BACKGROUND: We sought to assess the risk of COVID-19 and seasonal flu including respiratory syncytial (RSV) and influenza viruses during the FIFA Arab Cup 2021 in Qatar with full capacity of spectators. We also, evaluated the post-event attitude toward the resumption of mass football events. METHODS: this was a cross-sectional study in which spectators (age ≥ 18 years) were invited for reverse-transcription PCR testing for COVID-19 and seasonal flu. At the same time, between 7 and 14 days after the event, the participants completed a self-administered questionnaire regarding their concerns during the tournament. RESULTS: the tournament included 16 international football teams from the Arab countries. As per the study protocol, 10,000 spectators were approached and 6,475 participated. Among the participants, 4,195 (65.1%), 2,253 (34.9%) and 27 (0.4%) were vaccinated with 2 doses, vaccinated with 3 doses, and recovered from SARS-Cov-2 infection, respectively. There were 61 (0.9%), 41(0.6%) and11(0.2%) participants who tested positive for COVID-19, RSV and influenza (A/B), respectively. The average cycle threshold (Ct) value for COVID-19 positive cases was 26.1±7.3. Among those who were electronically approached, 6,102 completed the survey whereas 373 had incomplete survey. Overall, 2069 (33.9%) participants reported symptoms that theoretically could be related to COVID-19, of them 39 had positive PCR test (1.9%). Most spectators (94.3%) were optimistic about returning sports to the pre-pandemic status. CONCLUSIONS: There was no significant increase in the daily COVID-19 cases during the FIFA Arab Cup with full capacity of vaccinated spectators. Therefore, upcoming mass football events can be held safely.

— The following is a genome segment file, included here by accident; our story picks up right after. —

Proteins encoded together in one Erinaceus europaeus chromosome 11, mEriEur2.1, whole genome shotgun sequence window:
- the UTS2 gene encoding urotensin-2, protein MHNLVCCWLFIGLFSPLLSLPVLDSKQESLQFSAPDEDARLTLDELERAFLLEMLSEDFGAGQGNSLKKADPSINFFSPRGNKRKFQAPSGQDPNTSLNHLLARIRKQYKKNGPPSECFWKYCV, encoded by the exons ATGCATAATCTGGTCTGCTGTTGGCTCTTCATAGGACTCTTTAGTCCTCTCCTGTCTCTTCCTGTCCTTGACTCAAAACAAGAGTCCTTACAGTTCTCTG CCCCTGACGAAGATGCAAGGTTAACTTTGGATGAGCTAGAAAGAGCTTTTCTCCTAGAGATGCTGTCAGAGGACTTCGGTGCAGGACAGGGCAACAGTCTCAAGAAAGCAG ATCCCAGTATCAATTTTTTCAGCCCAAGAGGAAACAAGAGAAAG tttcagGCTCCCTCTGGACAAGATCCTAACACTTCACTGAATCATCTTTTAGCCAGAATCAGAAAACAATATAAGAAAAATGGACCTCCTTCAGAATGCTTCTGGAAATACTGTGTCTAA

11.
Nature ; 608(7921):13, 2022.
Article in English | ProQuest Central | ID: covidwho-1984368